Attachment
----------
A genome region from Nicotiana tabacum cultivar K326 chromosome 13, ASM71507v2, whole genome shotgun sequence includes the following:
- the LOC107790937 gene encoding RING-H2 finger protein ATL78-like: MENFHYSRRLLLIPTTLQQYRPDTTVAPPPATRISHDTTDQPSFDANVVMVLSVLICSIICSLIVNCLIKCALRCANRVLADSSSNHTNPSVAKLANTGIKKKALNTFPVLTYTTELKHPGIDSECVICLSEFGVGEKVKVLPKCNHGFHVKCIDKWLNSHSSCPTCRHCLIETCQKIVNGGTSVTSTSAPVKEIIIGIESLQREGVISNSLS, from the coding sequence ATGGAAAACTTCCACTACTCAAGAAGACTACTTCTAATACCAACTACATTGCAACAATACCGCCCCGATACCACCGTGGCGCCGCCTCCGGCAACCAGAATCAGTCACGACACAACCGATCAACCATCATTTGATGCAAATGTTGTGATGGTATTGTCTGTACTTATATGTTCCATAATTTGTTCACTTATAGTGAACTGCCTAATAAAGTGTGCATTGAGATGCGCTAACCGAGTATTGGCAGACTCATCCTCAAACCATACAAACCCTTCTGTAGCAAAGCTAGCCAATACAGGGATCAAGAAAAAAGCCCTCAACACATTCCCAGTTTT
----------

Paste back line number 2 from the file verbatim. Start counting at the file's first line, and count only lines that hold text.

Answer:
- the LOC107790937 gene encoding RING-H2 finger protein ATL78-like: MENFHYSRRLLLIPTTLQQYRPDTTVAPPPATRISHDTTDQPSFDANVVMVLSVLICSIICSLIVNCLIKCALRCANRVLADSSSNHTNPSVAKLANTGIKKKALNTFPVLTYTTELKHPGIDSECVICLSEFGVGEKVKVLPKCNHGFHVKCIDKWLNSHSSCPTCRHCLIETCQKIVNGGTSVTSTSAPVKEIIIGIESLQREGVISNSLS, from the coding sequence ATGGAAAACTTCCACTACTCAAGAAGACTACTTCTAATACCAACTACATTGCAACAATACCGCCCCGATACCACCGTGGCGCCGCCTCCGGCAACCAGAATCAGTCACGACACAACCGATCAACCATCATTTGATGCAAATGTTGTGATGGTATTGTCTGTACTTATATGTTCCATAATTTGTTCACTTATAGTGAACTGCCTAATAAAGTGTGCATTGAGATGCGCTAACCGAGTATTGGCAGACTCATCCTCAAACCATACAAACCCTTCTGTAGCAAAGCTAGCCAATACAGGGATCAAGAAAAAAGCCCTCAACACATTCCCAGTTTT